December 9, 2013
Drug Trafficking: The War on Drugs
There is a global-wide market that connects every continent. Drug smuggling has been a problem plaguing the world since the dawn of the age of imperialism. Smuggling is the direct result that comes from drug prohibition and the main reason for smuggling is the direct cash profit resulting from the transaction. Illegal drug smuggling can be seen as early in the 1800's, a clear example would be the Opium War in China. The Chinese had become addicted to the opium provided to them by the British, and once the Chinese government banned it those who had become addicted still wanted their fill. The British then smuggled it into China and got large sums of money for the drug they provided. Eventually, the Chinese grew restless, they wanted their opium and the government would not allow for that, and then the Opium war broke out. The illegal drug trade led to violence, a common theme seen throughout history. More recently, in the 1960's drug use was at large within the United States and the government began placing restrictions on what was now deemed legal and illegal. In 1973, the U.S. Drug Enforcement Administration was created to prevent the illegal trade of drugs. With the creation of this department came about the smuggling business inside of the United States. Those who still wanted their heroin, or cocaine, etc began looking elsewhere for their drugs and looked to those out of the country to begin smuggling the drugs, especially their bordering nation, Mexico. This was the start of the smuggling crusade in America that has yet to be stopped. Drug trafficking (distributing or delivering illicit drugs) is a violation of the Texas Controlled Substances Act. A person may be found guilty of drug trafficking if he or she is proven to have knowingly delivered marijuana or any other illicit or controlled substance in any of the four groups of drugs defined and listed in the Texas Controlled Substances Act. (Marijuana is classified separately under this law.) Drug trafficking or distribution in Texas is a felony upon which a wide gamut of penalties may be imposed. It may be anywhere from a state jail felony, which carries the lightest sentence, to a first degree felony, which carries the harshest. The factors influencing which sentence will be imposed are: the amount of the drug being distributed or delivered; and the type of drug and which of the four groups of drugs it is classified under. The smaller the amount of a drug in a certain group, the lighter the sentence may be. The sentences involved may range anywhere from 180 days to two years in state jail and/or a fine of no more than $10,000 for a state jail felony, to life in the Texas Department of Criminal Justice or a term of 15 to 99 years in prison and/or a fine of not more than $250,000 for the heaviest first degree felony. The harshness of the sentence imposed depends on how much of the drug is being trafficked. For example, trafficking or distributing less than one gram of a substance in the first grouping of drugs carries a state jail felony charge, whereas trafficking 400 grams or more of any one of the same drugs carries a first degree felony charge that may include a life sentence. In 2004 an estimated: 282,590 adults were arrested for drug trafficking; 201,760 persons were convicted of felony drug trafficking; 139,210 drug traffickers were sentenced to incarceration; 78,690 drug traffickers were sentenced to state prison (or 28 for every 100 drug trafficking arrests). In 2004, drug offenders comprised about a third (34%) of all persons convicted of a felony in state courts. Drug traffickers accounted for 19% of all convicted felons; drug possessors also accounted for 15% of all convicted felons. Ninety-six percent of drug trafficking convictions in 2004 resulted from guilty pleas; 2% resulted from jury trials; and 2% from bench trials. Sixty-nine percent of persons convicted of drug trafficking in 2004...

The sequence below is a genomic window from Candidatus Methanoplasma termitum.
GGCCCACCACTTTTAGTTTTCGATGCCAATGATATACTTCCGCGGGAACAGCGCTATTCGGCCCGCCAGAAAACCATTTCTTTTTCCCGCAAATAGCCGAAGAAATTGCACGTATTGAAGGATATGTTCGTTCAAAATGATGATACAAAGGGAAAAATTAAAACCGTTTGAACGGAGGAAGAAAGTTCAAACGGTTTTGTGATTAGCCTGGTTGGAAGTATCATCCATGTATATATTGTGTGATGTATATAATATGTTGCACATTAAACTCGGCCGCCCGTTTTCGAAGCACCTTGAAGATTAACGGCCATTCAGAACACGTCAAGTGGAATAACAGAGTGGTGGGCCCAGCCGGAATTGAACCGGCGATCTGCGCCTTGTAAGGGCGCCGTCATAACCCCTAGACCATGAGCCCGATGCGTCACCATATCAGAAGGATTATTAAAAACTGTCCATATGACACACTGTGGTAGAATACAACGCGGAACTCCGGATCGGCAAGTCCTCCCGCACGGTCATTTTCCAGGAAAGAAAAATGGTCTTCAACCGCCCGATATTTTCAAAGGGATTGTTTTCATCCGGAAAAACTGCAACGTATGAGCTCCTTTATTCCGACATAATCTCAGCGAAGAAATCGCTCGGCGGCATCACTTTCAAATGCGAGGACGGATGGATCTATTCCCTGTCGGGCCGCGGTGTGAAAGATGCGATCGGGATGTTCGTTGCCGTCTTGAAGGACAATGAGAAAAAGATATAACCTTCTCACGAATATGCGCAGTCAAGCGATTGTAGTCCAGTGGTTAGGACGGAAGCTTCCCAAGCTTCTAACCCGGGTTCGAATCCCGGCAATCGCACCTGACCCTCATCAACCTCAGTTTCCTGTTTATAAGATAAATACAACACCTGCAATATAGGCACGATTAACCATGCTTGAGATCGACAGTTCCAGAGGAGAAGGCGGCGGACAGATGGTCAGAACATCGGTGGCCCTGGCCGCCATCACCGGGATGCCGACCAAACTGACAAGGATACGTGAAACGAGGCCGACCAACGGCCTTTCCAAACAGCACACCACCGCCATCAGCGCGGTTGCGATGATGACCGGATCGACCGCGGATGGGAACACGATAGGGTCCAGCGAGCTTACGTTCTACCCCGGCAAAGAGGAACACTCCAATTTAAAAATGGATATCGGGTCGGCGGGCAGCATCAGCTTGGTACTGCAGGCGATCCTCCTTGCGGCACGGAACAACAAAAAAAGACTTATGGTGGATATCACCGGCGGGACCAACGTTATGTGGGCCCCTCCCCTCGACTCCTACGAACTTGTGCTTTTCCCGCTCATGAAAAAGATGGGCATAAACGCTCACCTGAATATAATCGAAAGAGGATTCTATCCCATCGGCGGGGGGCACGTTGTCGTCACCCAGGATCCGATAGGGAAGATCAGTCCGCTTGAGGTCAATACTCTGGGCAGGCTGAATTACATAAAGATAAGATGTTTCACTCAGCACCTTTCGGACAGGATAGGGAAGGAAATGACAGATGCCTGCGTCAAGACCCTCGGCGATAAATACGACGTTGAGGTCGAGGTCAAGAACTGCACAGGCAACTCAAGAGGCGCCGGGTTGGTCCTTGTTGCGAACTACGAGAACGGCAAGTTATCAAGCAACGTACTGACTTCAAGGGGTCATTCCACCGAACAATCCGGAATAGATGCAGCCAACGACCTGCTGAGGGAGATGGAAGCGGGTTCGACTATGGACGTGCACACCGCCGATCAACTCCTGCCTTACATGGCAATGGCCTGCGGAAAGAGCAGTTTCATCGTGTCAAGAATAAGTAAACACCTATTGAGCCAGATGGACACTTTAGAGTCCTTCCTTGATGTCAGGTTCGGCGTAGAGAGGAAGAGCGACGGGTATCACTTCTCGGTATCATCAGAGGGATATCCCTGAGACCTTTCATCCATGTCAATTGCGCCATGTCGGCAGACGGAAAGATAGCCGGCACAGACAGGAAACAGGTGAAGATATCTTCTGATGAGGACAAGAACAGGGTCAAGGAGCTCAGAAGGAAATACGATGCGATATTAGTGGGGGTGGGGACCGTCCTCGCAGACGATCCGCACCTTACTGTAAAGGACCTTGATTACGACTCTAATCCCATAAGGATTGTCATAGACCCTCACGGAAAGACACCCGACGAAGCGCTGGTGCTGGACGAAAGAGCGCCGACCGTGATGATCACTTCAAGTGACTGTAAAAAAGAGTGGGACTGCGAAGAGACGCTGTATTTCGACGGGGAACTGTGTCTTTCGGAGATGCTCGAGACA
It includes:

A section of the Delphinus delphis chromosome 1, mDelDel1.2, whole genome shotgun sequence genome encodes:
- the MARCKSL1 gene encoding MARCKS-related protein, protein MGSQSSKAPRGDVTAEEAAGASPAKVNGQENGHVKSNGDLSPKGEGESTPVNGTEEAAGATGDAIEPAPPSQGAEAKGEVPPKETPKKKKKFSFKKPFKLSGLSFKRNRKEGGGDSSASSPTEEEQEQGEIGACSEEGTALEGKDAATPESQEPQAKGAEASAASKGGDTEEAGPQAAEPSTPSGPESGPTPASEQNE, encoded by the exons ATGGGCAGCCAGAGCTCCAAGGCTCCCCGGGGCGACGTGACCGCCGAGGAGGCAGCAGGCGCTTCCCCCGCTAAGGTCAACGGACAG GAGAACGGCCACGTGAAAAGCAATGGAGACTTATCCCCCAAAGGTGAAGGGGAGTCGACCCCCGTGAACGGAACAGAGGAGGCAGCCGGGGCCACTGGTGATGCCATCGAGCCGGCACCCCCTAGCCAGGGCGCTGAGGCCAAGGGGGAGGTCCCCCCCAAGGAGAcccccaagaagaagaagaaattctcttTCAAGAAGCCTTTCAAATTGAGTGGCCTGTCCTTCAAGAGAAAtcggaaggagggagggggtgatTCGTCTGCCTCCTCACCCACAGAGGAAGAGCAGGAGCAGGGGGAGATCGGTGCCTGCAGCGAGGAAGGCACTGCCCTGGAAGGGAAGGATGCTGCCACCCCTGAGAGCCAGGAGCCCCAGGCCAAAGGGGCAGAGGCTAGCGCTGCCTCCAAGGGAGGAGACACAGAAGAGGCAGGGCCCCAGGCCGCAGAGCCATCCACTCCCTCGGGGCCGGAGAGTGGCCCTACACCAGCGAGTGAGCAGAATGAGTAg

References: Texas Controlled Substances Act
Health and Safety Code, Title 6, Subtitle C, Chapter 481, Section 481.112 - 481.114
BJS, State Court Sentencing of Convicted Felons, 2004, Statistical Tables, NCJ 217995, July 2007.
Gallahue P., Lines, R., ‘The Death Penalty for Drug Offences: Global Overview 2010 ', 2010
Barret, D. et., al. 'Recalibrating the Regime: The Need for a Human Rights-Based Approach to International Drug Policy ', p.25, 2008
Human Rights Watch., ‘Where darkness knows no limits: Incarceration, Ill-Treatment and Forced Labor as Drug Rehabilitation in China ', 2010
"Wasting Billions on Drug Law Enforcement." Home. N.p., n.d. Web. 09 Dec. 2013. <http://www.countthecosts.org/seven-costs/wasting-billions-drug-law-enforcement>.
Please join StudyMode to read the full document